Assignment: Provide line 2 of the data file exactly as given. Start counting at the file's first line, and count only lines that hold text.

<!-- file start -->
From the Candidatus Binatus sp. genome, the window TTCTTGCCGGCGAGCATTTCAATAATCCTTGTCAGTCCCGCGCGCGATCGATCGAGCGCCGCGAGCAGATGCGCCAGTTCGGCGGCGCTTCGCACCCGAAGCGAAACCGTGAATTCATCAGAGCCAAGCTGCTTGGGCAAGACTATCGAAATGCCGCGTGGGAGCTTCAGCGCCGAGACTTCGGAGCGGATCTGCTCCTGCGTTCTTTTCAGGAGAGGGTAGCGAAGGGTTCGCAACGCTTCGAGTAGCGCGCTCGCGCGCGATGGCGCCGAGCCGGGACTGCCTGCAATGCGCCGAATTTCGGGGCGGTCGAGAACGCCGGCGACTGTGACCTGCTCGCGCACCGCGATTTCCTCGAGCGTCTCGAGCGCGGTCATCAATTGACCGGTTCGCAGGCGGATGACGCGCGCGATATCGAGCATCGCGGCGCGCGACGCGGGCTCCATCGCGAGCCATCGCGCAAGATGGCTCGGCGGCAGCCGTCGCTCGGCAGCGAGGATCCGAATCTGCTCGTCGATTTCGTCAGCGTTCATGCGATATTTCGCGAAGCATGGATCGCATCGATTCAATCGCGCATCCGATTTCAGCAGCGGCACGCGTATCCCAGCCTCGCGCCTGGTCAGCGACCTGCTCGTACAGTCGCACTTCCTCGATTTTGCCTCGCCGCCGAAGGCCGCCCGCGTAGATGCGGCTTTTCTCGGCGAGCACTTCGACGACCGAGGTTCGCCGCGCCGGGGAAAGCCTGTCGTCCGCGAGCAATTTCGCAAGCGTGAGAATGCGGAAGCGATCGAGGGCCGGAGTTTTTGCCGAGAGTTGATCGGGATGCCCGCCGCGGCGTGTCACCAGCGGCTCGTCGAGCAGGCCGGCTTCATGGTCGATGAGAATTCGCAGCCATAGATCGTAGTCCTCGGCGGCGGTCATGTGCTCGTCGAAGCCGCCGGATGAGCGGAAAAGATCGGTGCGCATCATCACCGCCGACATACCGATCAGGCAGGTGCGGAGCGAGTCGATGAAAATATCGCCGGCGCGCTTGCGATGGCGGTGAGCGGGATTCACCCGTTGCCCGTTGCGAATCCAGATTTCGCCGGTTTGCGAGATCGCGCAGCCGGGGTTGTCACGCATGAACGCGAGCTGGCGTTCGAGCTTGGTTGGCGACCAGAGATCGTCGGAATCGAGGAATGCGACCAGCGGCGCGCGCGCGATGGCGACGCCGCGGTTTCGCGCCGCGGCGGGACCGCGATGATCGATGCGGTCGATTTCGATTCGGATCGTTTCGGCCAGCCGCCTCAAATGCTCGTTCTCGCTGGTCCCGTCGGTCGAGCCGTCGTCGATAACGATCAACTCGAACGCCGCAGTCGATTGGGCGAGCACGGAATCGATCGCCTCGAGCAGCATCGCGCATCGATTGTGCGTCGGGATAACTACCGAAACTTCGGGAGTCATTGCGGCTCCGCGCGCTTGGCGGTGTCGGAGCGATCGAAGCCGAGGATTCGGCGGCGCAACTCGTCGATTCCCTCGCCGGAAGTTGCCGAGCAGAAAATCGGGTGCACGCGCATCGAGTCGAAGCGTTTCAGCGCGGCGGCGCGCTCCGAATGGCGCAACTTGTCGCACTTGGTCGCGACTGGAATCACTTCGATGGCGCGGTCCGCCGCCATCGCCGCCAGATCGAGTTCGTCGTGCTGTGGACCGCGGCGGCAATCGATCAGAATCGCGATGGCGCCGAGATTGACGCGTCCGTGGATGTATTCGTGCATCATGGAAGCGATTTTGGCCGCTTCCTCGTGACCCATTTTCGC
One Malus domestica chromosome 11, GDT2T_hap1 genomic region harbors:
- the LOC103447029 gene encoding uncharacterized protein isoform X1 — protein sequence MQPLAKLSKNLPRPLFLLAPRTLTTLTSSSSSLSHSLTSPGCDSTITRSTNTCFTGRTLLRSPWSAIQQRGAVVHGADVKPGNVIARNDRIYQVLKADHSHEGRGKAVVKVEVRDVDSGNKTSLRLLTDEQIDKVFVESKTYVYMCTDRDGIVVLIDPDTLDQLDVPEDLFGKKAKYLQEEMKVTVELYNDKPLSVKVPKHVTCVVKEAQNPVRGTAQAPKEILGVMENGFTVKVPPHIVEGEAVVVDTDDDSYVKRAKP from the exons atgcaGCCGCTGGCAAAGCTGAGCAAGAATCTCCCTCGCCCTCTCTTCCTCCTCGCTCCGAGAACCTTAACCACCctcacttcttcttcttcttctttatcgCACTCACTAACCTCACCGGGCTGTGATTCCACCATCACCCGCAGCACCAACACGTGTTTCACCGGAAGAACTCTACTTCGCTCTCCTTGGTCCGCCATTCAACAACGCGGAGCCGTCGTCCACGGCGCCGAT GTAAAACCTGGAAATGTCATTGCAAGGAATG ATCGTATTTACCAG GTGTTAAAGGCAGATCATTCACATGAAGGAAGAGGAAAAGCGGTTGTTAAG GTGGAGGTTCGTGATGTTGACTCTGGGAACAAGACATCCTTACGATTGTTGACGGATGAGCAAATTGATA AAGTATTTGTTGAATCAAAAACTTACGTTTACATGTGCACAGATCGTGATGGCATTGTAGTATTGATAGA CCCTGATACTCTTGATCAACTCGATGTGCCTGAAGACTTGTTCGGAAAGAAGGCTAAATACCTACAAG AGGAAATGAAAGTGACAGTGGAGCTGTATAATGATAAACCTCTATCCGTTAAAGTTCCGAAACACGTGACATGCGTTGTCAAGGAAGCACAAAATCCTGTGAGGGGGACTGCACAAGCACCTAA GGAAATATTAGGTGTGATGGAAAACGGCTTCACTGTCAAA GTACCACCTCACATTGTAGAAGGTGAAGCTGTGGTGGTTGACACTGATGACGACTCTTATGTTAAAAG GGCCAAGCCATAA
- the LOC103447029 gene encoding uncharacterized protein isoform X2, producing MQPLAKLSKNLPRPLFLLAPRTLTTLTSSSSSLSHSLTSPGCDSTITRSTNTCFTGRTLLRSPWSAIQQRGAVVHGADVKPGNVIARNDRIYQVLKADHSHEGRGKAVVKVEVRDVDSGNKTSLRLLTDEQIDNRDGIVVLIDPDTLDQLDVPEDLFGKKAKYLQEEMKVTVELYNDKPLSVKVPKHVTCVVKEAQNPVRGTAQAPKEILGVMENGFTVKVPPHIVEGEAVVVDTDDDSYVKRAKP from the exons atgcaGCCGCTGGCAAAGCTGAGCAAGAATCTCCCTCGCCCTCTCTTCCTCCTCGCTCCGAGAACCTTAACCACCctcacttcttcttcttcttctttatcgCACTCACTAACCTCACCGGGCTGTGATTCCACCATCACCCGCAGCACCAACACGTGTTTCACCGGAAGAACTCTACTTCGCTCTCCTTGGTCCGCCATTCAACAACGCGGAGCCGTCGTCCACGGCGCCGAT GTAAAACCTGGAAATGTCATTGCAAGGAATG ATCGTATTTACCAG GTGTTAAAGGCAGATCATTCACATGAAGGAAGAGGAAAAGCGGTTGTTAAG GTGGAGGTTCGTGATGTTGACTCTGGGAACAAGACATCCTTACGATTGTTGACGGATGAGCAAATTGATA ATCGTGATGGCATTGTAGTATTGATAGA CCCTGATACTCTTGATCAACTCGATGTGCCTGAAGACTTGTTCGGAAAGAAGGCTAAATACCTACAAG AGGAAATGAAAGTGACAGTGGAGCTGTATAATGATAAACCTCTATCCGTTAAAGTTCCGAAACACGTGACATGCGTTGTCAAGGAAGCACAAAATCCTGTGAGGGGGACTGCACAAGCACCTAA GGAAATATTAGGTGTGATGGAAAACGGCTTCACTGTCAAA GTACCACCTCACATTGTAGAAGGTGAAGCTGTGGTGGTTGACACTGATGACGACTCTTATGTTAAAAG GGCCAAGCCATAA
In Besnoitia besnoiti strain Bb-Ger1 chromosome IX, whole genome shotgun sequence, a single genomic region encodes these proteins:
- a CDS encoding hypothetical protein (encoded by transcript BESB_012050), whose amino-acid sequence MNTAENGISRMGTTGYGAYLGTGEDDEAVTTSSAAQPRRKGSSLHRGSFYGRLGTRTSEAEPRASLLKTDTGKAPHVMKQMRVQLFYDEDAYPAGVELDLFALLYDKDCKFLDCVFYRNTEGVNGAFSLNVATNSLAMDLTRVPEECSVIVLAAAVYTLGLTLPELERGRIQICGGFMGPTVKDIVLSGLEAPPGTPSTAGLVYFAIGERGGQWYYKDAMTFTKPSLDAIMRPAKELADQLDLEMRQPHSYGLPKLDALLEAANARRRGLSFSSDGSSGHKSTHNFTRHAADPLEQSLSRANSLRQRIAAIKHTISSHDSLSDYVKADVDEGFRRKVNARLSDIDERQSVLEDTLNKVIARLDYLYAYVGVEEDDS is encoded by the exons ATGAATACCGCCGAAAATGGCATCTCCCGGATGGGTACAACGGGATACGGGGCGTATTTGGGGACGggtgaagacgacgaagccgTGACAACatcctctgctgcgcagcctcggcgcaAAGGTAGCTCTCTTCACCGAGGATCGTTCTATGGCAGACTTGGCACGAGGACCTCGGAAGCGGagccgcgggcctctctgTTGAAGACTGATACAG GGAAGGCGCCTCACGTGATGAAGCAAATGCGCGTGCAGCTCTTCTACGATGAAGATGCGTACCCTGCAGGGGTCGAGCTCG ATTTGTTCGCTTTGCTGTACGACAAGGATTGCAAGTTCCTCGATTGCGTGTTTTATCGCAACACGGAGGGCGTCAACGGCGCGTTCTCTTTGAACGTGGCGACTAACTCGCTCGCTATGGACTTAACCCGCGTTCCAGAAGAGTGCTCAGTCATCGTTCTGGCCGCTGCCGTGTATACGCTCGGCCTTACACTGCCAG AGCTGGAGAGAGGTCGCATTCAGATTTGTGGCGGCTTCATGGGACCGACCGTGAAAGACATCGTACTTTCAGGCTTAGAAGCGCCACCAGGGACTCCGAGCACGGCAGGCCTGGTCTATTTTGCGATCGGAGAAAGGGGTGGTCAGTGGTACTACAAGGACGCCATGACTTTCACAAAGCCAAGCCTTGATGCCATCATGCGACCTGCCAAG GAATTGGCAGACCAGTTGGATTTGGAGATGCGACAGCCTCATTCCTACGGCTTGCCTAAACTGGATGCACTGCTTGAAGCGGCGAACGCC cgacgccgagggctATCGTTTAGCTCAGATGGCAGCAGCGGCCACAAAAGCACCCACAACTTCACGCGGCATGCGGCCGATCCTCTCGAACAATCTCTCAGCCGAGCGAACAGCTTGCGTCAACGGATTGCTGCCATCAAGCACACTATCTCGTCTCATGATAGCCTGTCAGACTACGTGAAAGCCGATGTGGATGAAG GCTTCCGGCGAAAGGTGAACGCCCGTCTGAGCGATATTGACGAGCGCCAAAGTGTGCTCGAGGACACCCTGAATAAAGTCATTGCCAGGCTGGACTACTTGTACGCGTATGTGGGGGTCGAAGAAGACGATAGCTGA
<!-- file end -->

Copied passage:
One Malus domestica chromosome 11, GDT2T_hap1 genomic region harbors: